Help! It’s winter and historically you know that always end up with a cold or flu. What are some quick, easy and really effective things that you can do this year to prevent getting sick or to nip it in the bud if you do get hit?
Friendly bacteria play a critical role in building up your immune system. Daily intakes of naturally fermented foods such as kefir, miso, natto, sauerkraut, naturally fermented pickles, kimchee, etc have been shown in clinical trials to reduce the frequency and severity of respiratory tract infections such as colds or flu’s. If you aren’t a big fan of fermented foods then taking a probiotic supplement can be helpful but the amounts of friendly bacteria found in a capsule are not anywhere near the amounts available in naturally fermented foods.
For those of us living in Canada, during the winter months (October 1st to May 1st) it is next to impossible to get adequate amounts of vitamin D from sun exposure. Supplementing with vitamin D can keep your immune system strong and also provide an impressive punch to any cold or flu viruses that may come your way. Dr. Canell, head of the North American Vitamin D Council recommends taking 50,000 IU’s of vitamin D for several days in a row at the first sign of a cold or flu. You may then drop it back down to the recommended 2000 to 5000 daily dose. Taking a large dose of vitamin D for a few days is safe but such a high dose should not be taken for long periods of time. The rationale for this short term, high dosage use of vitamin D is that it upregulates a naturally occurring anti-microbial peptide which is active against viruses such as the cold or flu virus. Additionally, vitamin D reduces inflammation thus reducing irritation to the lining of the lungs and making them less susceptible to bacteria which can cause pneumonia. Based on several studies, raising people’s blood levels of vitamin D may significantly reduce the risk of contracting influenza.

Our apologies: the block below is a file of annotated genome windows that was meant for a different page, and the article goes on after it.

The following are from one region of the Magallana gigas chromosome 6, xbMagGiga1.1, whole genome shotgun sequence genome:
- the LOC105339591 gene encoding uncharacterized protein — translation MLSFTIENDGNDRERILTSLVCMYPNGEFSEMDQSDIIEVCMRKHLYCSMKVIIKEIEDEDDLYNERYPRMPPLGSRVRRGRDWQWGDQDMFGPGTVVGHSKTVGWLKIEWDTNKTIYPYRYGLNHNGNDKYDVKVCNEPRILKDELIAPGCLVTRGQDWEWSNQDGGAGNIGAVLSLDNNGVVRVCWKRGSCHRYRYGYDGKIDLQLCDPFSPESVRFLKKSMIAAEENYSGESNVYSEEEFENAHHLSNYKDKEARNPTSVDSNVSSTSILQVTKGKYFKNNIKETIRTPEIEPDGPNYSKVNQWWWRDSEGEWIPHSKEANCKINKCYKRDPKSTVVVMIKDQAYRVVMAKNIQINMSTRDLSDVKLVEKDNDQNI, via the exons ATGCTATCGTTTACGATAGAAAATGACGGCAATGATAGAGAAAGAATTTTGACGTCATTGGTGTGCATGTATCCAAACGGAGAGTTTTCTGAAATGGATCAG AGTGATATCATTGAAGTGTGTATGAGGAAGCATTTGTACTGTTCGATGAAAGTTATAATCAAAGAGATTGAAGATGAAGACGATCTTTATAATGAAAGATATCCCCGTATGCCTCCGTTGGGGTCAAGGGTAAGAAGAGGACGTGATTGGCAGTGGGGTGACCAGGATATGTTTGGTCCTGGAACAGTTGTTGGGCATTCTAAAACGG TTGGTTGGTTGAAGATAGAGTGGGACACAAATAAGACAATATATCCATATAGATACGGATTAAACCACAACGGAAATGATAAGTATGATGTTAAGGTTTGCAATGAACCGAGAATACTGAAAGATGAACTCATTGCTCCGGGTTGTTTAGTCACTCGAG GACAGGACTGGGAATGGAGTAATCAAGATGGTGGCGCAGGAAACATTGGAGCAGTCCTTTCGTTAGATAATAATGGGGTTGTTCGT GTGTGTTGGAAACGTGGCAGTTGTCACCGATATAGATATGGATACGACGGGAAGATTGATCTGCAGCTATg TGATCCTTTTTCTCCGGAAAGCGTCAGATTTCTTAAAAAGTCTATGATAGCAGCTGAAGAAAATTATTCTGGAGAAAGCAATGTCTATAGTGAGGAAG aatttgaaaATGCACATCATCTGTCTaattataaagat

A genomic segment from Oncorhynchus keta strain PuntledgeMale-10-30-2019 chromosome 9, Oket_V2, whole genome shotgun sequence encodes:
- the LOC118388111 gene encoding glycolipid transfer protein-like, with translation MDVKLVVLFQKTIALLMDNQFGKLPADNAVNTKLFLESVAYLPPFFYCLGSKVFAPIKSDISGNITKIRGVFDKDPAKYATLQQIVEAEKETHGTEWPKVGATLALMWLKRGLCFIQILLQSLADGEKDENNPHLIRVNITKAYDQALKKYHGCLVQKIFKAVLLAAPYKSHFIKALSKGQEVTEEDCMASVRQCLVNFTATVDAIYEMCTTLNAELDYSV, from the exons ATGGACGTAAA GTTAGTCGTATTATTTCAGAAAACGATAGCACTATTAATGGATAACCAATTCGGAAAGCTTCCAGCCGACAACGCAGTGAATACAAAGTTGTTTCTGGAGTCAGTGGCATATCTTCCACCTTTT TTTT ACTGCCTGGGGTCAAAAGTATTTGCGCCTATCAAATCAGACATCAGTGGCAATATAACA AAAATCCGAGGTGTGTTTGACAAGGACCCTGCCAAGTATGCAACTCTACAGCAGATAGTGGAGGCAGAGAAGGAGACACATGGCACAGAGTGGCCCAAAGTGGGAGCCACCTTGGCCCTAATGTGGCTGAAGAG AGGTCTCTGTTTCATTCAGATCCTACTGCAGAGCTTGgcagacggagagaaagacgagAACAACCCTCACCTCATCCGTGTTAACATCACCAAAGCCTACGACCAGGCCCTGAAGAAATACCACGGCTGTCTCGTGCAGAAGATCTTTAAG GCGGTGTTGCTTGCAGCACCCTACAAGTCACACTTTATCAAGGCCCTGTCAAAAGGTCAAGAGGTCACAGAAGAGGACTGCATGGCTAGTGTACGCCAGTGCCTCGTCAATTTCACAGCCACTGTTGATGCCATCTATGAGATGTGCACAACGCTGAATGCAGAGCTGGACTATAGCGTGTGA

Vitamin C has been shown to increase the activity of white blood cells in the body. These are the cells which work hard to help your immune system fight off illness. During the cold and flu season a daily dose of 1000 mg can help your immunity. At the first sign of a cold increase this dosage up to 10,000 mg spread throughout the day. If you develop a loose stool then just reduce the dosage to your own bowel tolerance. Reduce your dosage slowly over a few days back to your maintenance level.
Several herbs have shown themselves to be extremely powerful warriors against colds and flu’s. Keeping a selection of herbal tinctures in your medicine cabinet can help you to boost your immune system or fight symptoms once a cold settles in. The following herbs are very useful to have at the ready during cold and flu season: Astragalus, Echinacea, Holy Basil, Lungwort and Thyme.
Numerous homeopathic remedies (either combination formulas or single remedies) have been shown in clinical studies to be effective against the symptoms of colds. Homeopathy is definitely a viable option for those who are not able to take herbal tinctures due to plant allergies or medication conflict concerns and for those who want to avoid the side effects of pharmaceutical over-the counter medications. Either single or combination homeopathic remedies can be taken – if you’re unsure as to what to take, ask for guidance from your homeopath, naturopath or pharmacist.
Good luck and keep up the good fight.